In-cell TVs reduce incidents of self-harm and suicide in Aboriginal prisoners

February 24, 2014 by Kate Bourne, University of Adelaide

Access to an in-cell television can significantly improve the psychological wellbeing of Aboriginal and Torres Strait Islander prisoners, and reduce incidents of self-harm and suicide, according to a University of Adelaide researcher.

Researcher, Dr Elizabeth Grant, has found that in-cell televisions provide other benefits beyond filling in time.

"Aboriginal and Torres Strait Islander people today have a strong relationship with television," says Dr Grant, senior lecturer and researcher at Wirltu Yarlu Aboriginal Education at the University of Adelaide. "It educates and links them to the wider community, particularly those living in remote areas. And Aboriginal programs can help reinforce cultural identity and pride."

Dr Grant surveyed male Aboriginal and found 87% said access to an in-cell television was the most important amenity in prison accommodation.

"In-cell televisions help prisoners remain connected to the outside world, reducing feelings of isolation," Dr Grant says.

"Some prisoners even said they chose a physically less 'healthy' custodial environment in order to have access to a personal television."

Dr Grant says Aboriginal and Torres Strait Islander people are over-represented in Australian prisons and are more likely than other groups of prisoners to suffer from adverse psychological effects.

"Aboriginal and Torres Strait Islander people comprise 2.5% of the total Australian population and 26% of the Australian prison community," Dr Grant says.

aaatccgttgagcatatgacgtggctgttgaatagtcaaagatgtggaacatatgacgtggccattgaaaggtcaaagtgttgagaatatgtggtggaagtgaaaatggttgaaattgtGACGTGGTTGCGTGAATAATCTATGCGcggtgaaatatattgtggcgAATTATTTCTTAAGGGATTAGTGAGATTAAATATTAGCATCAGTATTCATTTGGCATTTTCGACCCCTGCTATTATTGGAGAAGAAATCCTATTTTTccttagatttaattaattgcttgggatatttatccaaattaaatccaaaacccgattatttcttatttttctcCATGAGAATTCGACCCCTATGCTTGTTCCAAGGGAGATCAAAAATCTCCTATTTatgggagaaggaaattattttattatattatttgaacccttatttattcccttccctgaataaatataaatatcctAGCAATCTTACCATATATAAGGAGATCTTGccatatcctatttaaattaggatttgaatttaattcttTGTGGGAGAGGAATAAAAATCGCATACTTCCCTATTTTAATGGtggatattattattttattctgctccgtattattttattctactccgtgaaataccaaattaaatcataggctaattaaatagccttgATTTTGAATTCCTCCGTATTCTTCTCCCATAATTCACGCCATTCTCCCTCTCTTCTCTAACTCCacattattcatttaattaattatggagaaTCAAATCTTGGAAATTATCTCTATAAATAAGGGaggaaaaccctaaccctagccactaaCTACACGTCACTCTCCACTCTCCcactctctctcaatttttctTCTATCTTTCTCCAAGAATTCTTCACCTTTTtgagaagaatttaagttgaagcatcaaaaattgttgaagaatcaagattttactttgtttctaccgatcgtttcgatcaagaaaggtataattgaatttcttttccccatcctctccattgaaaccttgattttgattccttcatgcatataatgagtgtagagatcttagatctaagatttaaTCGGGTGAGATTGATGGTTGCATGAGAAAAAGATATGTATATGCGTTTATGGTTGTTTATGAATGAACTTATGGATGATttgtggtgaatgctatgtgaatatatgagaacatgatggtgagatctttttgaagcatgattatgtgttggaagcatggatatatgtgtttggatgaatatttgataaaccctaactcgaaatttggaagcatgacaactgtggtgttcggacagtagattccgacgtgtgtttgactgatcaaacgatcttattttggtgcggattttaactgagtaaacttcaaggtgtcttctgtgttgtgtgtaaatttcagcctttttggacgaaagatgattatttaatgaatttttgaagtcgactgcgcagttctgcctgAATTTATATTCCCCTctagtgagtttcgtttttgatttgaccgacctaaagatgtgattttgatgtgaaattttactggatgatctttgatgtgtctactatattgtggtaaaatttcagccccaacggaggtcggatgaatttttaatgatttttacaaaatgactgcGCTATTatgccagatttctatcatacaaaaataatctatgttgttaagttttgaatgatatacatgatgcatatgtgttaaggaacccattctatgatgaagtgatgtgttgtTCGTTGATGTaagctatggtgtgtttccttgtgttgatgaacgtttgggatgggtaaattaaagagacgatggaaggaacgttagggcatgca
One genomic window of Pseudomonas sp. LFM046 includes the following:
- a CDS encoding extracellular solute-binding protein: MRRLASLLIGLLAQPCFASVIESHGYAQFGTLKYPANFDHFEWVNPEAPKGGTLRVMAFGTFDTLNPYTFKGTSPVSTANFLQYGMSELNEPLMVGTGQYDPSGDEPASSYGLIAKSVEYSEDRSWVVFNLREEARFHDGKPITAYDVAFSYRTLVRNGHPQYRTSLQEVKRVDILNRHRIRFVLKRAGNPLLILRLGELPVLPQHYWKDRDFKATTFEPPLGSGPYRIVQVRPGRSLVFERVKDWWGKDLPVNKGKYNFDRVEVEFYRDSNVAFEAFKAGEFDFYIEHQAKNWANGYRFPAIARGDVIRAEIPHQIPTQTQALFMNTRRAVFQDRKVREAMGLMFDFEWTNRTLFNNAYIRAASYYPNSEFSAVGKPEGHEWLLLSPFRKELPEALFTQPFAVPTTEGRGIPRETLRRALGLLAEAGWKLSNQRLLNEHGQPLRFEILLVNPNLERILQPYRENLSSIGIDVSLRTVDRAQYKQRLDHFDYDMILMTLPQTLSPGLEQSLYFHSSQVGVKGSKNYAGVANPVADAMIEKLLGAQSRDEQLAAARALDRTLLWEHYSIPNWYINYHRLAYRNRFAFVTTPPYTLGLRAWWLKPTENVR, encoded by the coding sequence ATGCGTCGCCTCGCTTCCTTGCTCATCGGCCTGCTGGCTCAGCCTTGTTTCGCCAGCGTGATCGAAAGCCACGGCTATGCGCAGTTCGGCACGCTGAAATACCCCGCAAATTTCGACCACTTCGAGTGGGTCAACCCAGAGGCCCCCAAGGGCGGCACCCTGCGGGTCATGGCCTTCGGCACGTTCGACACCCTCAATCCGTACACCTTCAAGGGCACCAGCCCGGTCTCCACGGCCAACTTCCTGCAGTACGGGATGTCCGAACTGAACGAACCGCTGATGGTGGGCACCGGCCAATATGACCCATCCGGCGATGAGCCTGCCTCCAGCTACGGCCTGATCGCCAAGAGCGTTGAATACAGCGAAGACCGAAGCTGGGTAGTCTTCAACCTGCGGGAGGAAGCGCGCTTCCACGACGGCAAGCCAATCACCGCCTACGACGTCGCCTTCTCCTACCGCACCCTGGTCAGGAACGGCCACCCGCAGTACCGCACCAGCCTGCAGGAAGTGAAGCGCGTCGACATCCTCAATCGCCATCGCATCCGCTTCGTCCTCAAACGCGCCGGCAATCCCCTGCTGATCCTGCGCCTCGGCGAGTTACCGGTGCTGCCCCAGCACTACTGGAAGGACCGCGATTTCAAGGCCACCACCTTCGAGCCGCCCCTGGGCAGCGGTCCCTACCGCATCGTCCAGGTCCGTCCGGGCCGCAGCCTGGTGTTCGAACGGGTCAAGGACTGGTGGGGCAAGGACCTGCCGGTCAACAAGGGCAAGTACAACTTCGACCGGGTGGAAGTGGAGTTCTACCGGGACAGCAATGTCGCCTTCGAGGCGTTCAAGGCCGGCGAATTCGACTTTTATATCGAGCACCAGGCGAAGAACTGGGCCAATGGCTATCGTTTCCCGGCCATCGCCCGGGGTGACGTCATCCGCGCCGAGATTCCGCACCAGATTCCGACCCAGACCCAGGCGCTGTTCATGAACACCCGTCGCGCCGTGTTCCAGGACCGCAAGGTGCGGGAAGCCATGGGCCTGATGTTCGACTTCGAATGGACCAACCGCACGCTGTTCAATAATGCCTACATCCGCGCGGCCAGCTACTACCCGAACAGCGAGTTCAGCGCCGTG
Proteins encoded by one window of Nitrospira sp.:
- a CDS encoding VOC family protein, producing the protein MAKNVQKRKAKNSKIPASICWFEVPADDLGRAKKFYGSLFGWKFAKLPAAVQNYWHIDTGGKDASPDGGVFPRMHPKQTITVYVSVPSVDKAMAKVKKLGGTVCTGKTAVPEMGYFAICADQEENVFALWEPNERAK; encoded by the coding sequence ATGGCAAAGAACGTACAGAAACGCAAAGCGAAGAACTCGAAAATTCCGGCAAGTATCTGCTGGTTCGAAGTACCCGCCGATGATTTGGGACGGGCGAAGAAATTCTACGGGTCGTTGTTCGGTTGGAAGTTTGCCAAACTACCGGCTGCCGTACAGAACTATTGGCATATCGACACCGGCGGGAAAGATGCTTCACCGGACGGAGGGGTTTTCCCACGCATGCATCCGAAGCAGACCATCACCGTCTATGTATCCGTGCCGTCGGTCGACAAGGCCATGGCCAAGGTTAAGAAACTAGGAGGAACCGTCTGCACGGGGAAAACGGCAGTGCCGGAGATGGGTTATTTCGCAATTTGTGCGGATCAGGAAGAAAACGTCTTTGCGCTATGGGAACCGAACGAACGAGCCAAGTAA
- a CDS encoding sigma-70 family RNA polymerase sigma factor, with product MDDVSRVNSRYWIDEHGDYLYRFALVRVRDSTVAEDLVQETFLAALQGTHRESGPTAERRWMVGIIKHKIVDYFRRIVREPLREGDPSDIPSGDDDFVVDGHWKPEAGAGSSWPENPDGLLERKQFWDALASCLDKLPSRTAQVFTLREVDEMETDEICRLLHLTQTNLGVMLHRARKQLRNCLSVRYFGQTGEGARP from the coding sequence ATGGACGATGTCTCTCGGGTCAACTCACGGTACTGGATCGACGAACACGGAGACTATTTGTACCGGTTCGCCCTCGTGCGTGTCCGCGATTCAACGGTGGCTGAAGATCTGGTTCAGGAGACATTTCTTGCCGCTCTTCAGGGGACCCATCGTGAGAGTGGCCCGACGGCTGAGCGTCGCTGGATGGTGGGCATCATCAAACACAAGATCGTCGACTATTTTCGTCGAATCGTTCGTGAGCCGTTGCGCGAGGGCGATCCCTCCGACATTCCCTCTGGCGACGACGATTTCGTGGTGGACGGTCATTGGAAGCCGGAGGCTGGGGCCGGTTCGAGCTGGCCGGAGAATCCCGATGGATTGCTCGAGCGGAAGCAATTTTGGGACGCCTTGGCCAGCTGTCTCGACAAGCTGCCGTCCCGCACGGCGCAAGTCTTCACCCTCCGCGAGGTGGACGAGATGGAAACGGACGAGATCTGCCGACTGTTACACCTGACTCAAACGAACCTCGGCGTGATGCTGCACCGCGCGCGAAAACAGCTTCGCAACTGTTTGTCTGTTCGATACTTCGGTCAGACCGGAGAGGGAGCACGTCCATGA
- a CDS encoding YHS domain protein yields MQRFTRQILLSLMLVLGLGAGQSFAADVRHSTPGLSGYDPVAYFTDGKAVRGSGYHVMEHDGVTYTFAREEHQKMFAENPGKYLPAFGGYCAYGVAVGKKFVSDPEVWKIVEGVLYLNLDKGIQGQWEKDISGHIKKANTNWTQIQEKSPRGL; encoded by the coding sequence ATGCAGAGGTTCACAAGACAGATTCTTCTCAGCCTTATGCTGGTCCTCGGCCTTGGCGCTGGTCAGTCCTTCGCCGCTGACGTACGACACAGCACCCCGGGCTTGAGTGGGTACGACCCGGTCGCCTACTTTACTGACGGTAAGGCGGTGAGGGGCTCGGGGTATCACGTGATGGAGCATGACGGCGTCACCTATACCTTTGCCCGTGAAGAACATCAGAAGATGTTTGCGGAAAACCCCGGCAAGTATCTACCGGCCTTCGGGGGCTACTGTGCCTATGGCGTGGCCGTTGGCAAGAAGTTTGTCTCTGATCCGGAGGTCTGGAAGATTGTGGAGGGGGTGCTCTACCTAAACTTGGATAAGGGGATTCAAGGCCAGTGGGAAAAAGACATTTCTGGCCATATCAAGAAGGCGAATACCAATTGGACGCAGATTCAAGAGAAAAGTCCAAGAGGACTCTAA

"Research has found Aboriginal and Torres Strait Islander prisoners experience increased feelings of despair, hopelessness and isolation."

Dr Grant says there is a community perception that all prisoners should be disadvantaged and not provided with 'luxuries' like televisions.

"The popular view of prisons as 'holiday camps' offering an array of 'luxuries' to an undeserving and dangerous underclass continues to circulate. However, 94% of prisoners will return to live in society, so it's important that the prison system inflicts as little long-term psychological damage as possible," she says.

"Providing prisoners with televisions is a cost-effective way to reduce anxiety and manage mental health issues."

Explore further: Call for focus on Aboriginal strengths

More information: "More than guns or grog: The role of television for the health and wellbeing of Australian Aboriginal prisoners." Grant, Elizabeth Maree, Jewkes, Yvonne. Current Issues in Criminal Justice, 2013; 25(2):667-682

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